Oetelaar G.A.,University of Calgary |
Beaudoin A.B.,Royal Alberta Museum
Quaternary International | Year: 2016
In a series of papers, we adopted a regional perspective to explore the short and long-term impacts of the Mount Mazama eruption on the plant and animal communities of the northwestern Plains and later developed a model to explain human responses to this natural disaster. The model assumed the convergence of natural disasters which forced the local bison hunters to abandon the impacted zone and to seek refuge among their distant relatives living beyond the eastern limits of their homeland. Together, the refugees and their hosts intensified their subsistence strategies and adapted or developed new methods of food preparation to accommodate the increased pressure on the local resource base. Throughout their stay, the groups continued to monitor the rebirth of their traditional homeland and eventually returned to the places occupied by their ancestors. Upon their return, the groups continued to hunt bison but adapted the stone boiling technology to produce bone grease and pemmican. This nutritious, storable and transportable food source alleviated the concerns about long-term shortages and became an important product in the regional exchange networks. The primary objective of this paper is to test this model using sedimentary, pedological and archaeological data recovered from two deeply stratified sites with evidence of human occupations before and after the eruption of Mount Mazama. © 2014 Elsevier Ltd and INQUA.
Edwards M.A.,Royal Alberta Museum |
Edwards M.A.,University of Alberta |
Derocher A.E.,University of Alberta |
Nagy J.A.,University of Alberta
PLoS ONE | Year: 2013
The area traversed in pursuit of resources defines the size of an animal's home range. For females, the home range is presumed to be a function of forage availability. However, the presence of offspring may also influence home range size due to reduced mobility, increased nutritional need, and behavioral adaptations of mothers to increase offspring survival. Here, we examine the relationship between resource use and variation in home range size for female barren-ground grizzly bears (Ursus arctos) of the Mackenzie Delta region in Arctic Canada. We develop methods to test hypotheses of home range size that address selection of cover where cover heterogeneity is low, using generalized linear mixed-effects models and an information-theoretic approach. We found that the reproductive status of female grizzlies affected home range size but individually-based spatial availability of highly selected cover in spring and early summer was a stronger correlate. If these preferred covers in spring and early summer, a period of low resource availability for grizzly bears following den-emergence, were patchy and highly dispersed, females travelled farther regardless of the presence or absence of offspring. Increased movement to preferred covers, however, may result in greater risk to the individual or family. © 2013 Edwards et al.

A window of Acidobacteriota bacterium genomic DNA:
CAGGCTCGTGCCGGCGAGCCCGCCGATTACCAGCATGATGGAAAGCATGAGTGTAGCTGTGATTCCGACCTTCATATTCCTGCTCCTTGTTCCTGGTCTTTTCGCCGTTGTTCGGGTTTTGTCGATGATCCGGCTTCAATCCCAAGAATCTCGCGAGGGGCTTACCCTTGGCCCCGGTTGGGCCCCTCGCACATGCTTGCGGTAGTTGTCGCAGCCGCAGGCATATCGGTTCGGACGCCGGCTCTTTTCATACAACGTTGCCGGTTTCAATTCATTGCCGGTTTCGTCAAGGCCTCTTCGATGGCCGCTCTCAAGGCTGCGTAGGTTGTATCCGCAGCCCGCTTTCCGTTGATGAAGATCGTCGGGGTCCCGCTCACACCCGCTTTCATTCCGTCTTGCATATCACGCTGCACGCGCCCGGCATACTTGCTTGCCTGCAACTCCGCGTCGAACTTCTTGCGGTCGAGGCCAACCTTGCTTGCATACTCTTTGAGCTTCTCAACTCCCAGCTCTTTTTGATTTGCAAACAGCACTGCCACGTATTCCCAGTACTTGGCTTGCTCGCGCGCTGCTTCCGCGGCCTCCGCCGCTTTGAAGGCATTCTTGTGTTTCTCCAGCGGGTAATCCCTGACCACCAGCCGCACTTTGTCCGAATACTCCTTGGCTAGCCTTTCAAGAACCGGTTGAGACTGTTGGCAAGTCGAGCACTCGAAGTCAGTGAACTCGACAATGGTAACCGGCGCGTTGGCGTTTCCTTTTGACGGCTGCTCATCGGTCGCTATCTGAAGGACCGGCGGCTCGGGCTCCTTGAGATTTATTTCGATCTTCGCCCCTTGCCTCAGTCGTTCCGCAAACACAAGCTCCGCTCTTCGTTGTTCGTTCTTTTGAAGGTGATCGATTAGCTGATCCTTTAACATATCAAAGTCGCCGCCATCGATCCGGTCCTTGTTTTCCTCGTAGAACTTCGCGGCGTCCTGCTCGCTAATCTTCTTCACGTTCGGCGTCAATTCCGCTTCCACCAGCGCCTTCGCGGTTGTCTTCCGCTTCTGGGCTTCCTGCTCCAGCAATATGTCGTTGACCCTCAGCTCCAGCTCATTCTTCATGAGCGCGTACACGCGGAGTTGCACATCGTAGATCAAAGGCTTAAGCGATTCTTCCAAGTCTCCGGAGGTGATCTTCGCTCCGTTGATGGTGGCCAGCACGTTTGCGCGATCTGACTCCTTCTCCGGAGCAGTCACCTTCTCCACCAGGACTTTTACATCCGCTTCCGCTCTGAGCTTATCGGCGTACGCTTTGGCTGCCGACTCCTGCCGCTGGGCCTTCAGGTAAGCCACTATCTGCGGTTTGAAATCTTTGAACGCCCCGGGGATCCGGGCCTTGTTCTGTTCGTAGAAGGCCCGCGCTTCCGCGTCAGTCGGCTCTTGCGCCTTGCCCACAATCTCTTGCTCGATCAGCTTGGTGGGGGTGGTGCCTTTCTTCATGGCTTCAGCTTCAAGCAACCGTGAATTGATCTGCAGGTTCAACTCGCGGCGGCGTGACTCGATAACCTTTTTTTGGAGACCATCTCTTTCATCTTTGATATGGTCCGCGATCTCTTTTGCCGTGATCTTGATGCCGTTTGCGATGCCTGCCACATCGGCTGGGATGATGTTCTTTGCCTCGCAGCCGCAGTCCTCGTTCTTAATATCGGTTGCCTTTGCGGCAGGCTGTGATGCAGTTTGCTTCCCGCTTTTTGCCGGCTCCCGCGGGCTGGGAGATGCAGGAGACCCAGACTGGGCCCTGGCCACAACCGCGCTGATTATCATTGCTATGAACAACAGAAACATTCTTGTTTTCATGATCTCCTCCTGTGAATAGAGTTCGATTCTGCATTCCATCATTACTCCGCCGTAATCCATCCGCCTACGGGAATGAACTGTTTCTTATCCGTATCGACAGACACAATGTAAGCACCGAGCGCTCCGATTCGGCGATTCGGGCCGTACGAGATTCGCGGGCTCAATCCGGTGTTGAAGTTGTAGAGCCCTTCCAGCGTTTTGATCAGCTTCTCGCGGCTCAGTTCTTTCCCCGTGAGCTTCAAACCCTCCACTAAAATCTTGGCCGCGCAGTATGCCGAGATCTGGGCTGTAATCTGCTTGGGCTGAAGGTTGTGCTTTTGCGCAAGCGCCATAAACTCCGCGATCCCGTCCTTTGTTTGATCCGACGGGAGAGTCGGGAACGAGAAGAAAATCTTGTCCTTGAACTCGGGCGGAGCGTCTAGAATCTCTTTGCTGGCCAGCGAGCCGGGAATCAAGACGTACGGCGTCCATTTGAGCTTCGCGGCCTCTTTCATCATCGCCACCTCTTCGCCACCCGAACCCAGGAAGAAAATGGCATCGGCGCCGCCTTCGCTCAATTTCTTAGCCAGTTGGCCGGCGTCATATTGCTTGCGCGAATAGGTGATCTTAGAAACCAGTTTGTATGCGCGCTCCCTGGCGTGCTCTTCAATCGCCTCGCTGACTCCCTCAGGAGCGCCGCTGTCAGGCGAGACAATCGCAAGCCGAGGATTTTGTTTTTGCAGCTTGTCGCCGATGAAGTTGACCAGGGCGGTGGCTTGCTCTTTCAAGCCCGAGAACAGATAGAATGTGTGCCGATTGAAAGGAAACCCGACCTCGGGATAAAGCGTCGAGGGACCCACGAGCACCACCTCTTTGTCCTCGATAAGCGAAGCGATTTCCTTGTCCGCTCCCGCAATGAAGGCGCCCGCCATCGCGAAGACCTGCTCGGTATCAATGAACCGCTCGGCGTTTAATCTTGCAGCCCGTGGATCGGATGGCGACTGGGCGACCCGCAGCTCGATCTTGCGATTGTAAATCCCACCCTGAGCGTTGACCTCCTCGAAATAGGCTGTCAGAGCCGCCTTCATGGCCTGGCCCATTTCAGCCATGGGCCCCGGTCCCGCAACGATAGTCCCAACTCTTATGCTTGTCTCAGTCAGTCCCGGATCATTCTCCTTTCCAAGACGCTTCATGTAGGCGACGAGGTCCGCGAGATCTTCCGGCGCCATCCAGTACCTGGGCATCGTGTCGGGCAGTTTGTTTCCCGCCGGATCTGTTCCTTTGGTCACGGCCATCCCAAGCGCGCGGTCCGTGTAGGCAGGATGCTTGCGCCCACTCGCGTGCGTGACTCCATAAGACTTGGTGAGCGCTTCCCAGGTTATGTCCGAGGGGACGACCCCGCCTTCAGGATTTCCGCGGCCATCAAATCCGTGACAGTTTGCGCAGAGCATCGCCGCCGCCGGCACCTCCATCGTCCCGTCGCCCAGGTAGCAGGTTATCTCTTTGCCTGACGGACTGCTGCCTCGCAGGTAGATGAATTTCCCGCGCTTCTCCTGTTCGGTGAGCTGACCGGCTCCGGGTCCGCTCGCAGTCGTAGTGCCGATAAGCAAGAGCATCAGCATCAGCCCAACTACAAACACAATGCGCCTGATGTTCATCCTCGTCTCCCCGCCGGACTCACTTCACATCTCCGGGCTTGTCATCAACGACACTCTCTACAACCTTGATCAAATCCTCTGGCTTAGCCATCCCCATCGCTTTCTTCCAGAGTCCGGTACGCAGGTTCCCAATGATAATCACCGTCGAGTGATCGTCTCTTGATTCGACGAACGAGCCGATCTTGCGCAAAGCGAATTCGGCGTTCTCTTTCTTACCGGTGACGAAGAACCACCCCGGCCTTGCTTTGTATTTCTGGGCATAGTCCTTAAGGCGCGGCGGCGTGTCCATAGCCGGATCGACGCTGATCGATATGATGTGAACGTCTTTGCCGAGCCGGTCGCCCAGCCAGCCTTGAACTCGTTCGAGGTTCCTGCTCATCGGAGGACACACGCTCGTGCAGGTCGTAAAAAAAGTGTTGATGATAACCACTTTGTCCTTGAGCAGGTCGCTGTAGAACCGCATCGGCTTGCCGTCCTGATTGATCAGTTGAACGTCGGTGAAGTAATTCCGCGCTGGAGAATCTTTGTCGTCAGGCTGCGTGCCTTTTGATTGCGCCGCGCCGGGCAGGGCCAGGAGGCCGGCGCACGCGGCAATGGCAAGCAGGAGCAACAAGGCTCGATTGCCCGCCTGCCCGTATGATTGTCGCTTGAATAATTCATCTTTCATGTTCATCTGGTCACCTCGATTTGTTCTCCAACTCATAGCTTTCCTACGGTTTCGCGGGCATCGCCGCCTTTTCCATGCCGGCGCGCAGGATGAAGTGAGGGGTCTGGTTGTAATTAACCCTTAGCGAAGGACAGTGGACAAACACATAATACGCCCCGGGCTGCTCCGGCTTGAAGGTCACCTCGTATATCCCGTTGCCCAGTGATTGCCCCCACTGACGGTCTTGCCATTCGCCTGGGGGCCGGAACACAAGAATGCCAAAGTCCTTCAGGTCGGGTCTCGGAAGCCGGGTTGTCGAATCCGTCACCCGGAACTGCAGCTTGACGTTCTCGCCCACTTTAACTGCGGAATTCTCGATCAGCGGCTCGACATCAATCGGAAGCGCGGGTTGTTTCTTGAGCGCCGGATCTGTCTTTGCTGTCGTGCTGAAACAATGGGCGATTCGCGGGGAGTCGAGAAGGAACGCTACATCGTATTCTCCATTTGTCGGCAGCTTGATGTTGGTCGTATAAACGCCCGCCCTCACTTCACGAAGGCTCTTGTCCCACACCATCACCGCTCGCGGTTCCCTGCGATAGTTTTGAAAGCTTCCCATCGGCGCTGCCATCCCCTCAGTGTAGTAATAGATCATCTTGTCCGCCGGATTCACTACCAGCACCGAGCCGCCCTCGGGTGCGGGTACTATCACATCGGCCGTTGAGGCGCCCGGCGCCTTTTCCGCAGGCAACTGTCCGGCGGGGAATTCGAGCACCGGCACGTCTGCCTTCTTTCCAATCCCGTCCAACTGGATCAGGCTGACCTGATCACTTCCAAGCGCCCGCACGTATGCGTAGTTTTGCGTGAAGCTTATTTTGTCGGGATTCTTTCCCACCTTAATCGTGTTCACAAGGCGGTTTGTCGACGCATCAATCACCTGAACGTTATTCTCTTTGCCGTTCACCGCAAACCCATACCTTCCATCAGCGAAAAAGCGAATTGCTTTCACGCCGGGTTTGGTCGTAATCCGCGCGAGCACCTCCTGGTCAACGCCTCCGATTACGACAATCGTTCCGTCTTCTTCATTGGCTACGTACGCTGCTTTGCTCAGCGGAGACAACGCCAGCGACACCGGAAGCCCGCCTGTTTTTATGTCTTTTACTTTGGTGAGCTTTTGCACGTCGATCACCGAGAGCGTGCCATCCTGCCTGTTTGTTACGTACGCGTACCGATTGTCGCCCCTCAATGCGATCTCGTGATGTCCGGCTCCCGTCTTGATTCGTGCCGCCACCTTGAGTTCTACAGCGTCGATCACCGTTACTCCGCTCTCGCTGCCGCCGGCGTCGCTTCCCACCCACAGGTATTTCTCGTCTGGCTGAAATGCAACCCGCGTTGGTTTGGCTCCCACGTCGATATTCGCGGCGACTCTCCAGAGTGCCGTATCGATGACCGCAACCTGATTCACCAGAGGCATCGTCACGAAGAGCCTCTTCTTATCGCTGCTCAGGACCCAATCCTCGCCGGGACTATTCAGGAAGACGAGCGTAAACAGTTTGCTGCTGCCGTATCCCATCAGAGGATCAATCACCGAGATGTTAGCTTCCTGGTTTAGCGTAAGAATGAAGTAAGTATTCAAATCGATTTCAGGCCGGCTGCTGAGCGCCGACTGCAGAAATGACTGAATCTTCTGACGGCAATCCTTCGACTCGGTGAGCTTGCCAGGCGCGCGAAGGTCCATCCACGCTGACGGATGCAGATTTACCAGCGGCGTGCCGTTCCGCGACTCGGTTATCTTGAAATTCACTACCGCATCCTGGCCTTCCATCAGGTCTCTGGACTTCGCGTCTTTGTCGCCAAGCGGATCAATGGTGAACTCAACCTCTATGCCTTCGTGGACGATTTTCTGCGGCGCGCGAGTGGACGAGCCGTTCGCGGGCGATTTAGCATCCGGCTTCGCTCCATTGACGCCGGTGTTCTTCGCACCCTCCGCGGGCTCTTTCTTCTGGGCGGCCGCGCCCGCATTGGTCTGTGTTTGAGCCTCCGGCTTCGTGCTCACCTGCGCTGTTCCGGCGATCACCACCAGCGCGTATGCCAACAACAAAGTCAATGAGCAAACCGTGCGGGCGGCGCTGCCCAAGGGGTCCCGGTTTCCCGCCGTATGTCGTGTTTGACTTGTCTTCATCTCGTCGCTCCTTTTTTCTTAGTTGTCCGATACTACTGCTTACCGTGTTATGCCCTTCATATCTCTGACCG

Weiss S.L.,Duke University |
Weiss S.L.,Arizona State University |
Foerster K.,Max Planck Institute for Ornithology (Seewiesen) |
Foerster K.,University of Tubingen |
Hudon J.,Royal Alberta Museum
Comparative Biochemistry and Physiology - B Biochemistry and Molecular Biology | Year: 2012
Indicator models of sexual selection suggest that signal honesty is maintained via costs of ornament expression. Carotenoid-based visual signals are a well-studied example, as carotenoids may be environmentally limited and impact signaler health. However, not all bright yellow, orange and red ornaments found in vertebrates are carotenoid-based; pteridine pigments may also produce these colors. We examine the contribution of carotenoid and pteridine pigments to the orange reproductive color of female striped plateau lizards (Sceloporus virgatus). This color ornament reliably indicates female mate quality, yet costs maintaining signal honesty are currently unknown. Dietary carotenoid manipulations did not affect orange color, and orange skin differed from surrounding white skin in drosopterin, not carotenoid, content. Further, orange color positively correlated with drosopterin, not carotenoid, concentration. Drosopterin-based female ornaments avoid the direct trade-offs of using carotenoids for ornament production vs egg production, thus may relax counter-selection against color ornament exaggeration in females. Direct experimentation is needed to determine the actual costs of pteridine-based ornaments. Like carotenoids, pteridines influence important biological processes, including immune and antioxidant function; predation and social costs may also be relevant. © 2011 Elsevier Inc.